National Football Foundation

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Best of the Best Announced: Semifinalists for 2014 Campbell Trophy, College Football’s Premier Scholar-Athlete Award
The NFF announces 169 of the nation’s top football players as candidates for the 2014 NFF National Scholar-Athlete Awards, presented by Fidelity Investments.
Published: 9/25/2014 10:52:00 AM
(Pictured: Arizona State quarterback Taylor Kelly leads an impressive list of 169 semifinalists for the 2014 William V. Campbell Trophy, college football’s premier scholar-athlete award.)

IRVING, Texas (Sept. 25, 2014)
– Selected as the best and brightest from the college gridiron, The National Football Foundation & College Hall of Fame (NFF) proudly announced today the 169 semifinalists for the 2014 William V. Campbell Trophy®, presented by Fidelity Investments® and hosted at the New York Athletic Club, which is celebrating its 25th anniversary in 2014.

The award recognizes an individual as the absolute best football scholar-athlete in the nation, and up to 16 of the candidates will be named recipients of a prestigious NFF National Scholar-Athlete Award, also presented by Fidelity Investments. Launched in 1959, the NFF National Scholar-Athlete program awards $18,000 scholarships that can be used for the honorees’ postgraduate educations. This year’s recipients will be announced Oct. 30, and one will be declared the winner of the Campbell Trophy Dec. 9 at the 57th NFF Annual Awards Dinner.

Named in honor of Bill Campbell, the chairman of Intuit, former player and head coach at Columbia University and the 2004 recipient of the NFF’s Gold Medal, the award comes with a 25-pound bronze trophy and increases the amount of the recipient’s grant by $7,000 for a total post-graduate scholarship of $25,000. A total distribution of $300,000 in scholarships will be awarded at the NFF Annual Awards Dinner, pushing the program’s all-time distributions to more than $10.7 million.

“These 169 impressive candidates truly represent the scholar-athlete ideal,” said NFF Chairman Archie Manning whose sons Peyton (Campbell Trophy winner) and Eli were named NFF National Scholar-Athletes in 1997 and 2003, respectively. “It is important for us to showcase their success on the football field, in the classroom and in the community. This year’s semifinalists further illustrate the power of our great sport in developing the next generation of influential leaders.”


·      169 nominations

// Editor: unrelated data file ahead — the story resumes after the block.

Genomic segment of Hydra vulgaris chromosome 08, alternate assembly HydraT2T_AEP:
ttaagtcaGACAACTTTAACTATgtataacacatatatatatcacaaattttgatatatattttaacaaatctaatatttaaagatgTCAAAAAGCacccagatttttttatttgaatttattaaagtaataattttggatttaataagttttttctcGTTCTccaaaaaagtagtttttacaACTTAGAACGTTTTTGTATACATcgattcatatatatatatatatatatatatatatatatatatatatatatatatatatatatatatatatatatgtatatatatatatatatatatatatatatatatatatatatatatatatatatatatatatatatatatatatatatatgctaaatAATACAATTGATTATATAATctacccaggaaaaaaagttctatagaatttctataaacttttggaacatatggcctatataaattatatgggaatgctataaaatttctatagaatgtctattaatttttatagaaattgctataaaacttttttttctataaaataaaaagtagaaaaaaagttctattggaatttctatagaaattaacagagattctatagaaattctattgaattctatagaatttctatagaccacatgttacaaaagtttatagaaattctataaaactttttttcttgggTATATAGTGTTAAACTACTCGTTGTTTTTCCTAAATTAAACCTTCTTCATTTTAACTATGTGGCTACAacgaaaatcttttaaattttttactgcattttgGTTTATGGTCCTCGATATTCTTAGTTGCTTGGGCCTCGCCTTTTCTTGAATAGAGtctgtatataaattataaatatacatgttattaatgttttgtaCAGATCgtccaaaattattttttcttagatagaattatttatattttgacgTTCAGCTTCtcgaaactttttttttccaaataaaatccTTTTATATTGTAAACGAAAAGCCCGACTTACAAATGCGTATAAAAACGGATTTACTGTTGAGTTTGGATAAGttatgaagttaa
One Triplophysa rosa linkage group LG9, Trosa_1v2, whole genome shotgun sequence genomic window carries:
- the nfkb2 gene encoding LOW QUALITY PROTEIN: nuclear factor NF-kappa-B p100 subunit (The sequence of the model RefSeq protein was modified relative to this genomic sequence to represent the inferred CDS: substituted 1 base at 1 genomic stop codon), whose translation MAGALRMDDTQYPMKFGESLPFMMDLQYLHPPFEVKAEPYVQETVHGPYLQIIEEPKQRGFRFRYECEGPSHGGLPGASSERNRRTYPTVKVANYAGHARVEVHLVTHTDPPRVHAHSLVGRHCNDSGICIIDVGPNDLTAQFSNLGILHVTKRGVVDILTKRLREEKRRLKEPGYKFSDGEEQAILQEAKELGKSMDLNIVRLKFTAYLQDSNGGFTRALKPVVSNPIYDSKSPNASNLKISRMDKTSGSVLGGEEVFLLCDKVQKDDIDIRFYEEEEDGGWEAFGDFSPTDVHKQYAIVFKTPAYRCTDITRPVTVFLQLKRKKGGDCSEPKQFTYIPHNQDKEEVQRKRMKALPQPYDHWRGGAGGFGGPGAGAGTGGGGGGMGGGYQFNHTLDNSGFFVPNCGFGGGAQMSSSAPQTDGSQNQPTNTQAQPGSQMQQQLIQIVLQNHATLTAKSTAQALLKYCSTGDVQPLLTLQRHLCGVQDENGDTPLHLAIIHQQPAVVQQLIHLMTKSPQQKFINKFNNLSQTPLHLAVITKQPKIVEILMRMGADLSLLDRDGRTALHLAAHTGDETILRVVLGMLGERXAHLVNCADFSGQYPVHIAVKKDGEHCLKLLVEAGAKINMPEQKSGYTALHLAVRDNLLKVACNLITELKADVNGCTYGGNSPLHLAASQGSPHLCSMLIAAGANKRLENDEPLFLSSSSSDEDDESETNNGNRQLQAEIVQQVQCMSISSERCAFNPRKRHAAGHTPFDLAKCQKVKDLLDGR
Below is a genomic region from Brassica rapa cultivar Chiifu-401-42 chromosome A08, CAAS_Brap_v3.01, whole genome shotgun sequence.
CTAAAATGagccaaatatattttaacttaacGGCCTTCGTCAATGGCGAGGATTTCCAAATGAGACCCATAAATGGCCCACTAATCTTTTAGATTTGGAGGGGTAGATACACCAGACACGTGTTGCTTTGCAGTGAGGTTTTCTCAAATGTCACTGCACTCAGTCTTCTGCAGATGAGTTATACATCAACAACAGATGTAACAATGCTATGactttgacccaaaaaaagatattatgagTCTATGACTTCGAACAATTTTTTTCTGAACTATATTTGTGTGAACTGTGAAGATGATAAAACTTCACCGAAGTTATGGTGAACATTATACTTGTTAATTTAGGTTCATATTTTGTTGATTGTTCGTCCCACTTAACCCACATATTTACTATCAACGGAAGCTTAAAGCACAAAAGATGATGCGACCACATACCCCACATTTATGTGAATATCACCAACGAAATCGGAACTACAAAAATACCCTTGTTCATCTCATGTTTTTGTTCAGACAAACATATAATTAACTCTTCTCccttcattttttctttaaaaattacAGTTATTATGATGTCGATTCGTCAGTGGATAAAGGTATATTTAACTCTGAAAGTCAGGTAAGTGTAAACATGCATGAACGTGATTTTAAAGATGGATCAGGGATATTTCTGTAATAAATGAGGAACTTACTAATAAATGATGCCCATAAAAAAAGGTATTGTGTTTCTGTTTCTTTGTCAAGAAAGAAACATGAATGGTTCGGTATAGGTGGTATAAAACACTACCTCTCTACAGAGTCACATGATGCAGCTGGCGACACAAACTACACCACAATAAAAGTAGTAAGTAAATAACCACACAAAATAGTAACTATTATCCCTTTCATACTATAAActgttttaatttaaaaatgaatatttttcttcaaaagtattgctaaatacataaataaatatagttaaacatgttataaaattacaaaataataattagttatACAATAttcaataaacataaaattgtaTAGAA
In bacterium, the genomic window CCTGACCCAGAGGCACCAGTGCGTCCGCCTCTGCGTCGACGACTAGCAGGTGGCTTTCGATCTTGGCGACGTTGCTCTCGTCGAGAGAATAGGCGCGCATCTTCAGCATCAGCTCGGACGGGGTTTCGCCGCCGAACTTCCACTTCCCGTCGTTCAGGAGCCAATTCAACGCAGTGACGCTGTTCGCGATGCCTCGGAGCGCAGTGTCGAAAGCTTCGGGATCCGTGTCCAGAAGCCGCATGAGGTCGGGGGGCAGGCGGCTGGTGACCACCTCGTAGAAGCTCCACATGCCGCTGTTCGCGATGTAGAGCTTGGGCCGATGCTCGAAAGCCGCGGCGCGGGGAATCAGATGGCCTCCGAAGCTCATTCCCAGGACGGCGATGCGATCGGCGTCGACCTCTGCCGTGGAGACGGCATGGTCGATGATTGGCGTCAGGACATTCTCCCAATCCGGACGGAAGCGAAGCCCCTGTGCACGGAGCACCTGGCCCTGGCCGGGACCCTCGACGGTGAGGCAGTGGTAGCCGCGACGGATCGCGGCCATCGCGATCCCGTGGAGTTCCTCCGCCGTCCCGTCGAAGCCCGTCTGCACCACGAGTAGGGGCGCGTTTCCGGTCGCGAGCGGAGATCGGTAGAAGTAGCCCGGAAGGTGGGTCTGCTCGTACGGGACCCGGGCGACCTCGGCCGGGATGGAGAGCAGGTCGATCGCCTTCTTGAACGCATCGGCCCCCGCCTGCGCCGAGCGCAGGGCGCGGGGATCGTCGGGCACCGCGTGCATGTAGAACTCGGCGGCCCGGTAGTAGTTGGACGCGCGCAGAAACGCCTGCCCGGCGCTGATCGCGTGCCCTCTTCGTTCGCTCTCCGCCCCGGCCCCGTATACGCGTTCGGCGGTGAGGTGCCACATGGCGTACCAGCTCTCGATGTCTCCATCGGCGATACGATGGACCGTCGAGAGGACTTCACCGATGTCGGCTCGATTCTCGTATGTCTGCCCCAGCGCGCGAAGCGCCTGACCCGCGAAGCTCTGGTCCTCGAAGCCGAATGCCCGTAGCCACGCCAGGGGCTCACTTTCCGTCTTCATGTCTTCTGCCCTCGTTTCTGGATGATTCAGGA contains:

·      3.65 Average GPA

·      44 nominees with a 3.8 GPA or better

·      97 Team Captains

·      86 All-Conference Picks

·      27 Academic All-America Selections

·      19 All-America Selections

·      62 Nominees from the Football Bowl Subdivision

·      37 Nominees from the Football Championship Subdivision

·      25 Nominees from the Division II

·      34 Nominees from the Division III

·      11 Nominees from the NAIA

·      80 Offensive Players

·      67 Defensive Players

·      22 Special Teams Players

Nominated by their schools, which are limited to one nominee each, candidates for the awards must be a senior or graduate student in their final year of eligibility, have a GPA of at least 3.2 on a 4.0 scale, have outstanding football ability as a first team player or significant contributor and have demonstrated strong leadership and citizenship. The class is selected each year by the NFF Awards Committee, which is comprised of a nationally recognized group of media, College Football Hall of Famers and athletics administrators.

“The NFF would like to personally congratulate each of the nominees as well as their schools and coaches on this tremendous honor,” said NFF President & CEO Steve Hatchell. “We are extremely proud to highlight each semifinalist’s achievements, which show that football players can balance between academics and athletics at the highest level. The NFF Awards Committee will have an incredibly difficult task in selecting the finalists from this outstanding group of candidates.”

The NFF Awards Committee will select up to 16 recipients, and the results will be announced via a national press release on Thursday, Oct. 30. Each recipient will receive an $18,000 postgraduate scholarship, and they will vie as finalists for the 2014 William V. Campbell Trophy, presented by Fidelity Investments and hosted at the NYAC, which is celebrating its 25th anniversary in 2014. Each member of the 2014 NFF National Scholar-Athlete Class will also travel to New York City to be honored Dec. 9 during the 57th NFF Annual Awards Dinner at the Waldorf Astoria where their accomplishments will be highlighted in front of one of the most powerful audiences in all of sports. One member of the class will also be announced live at the event as the winner of the Campbell Trophy.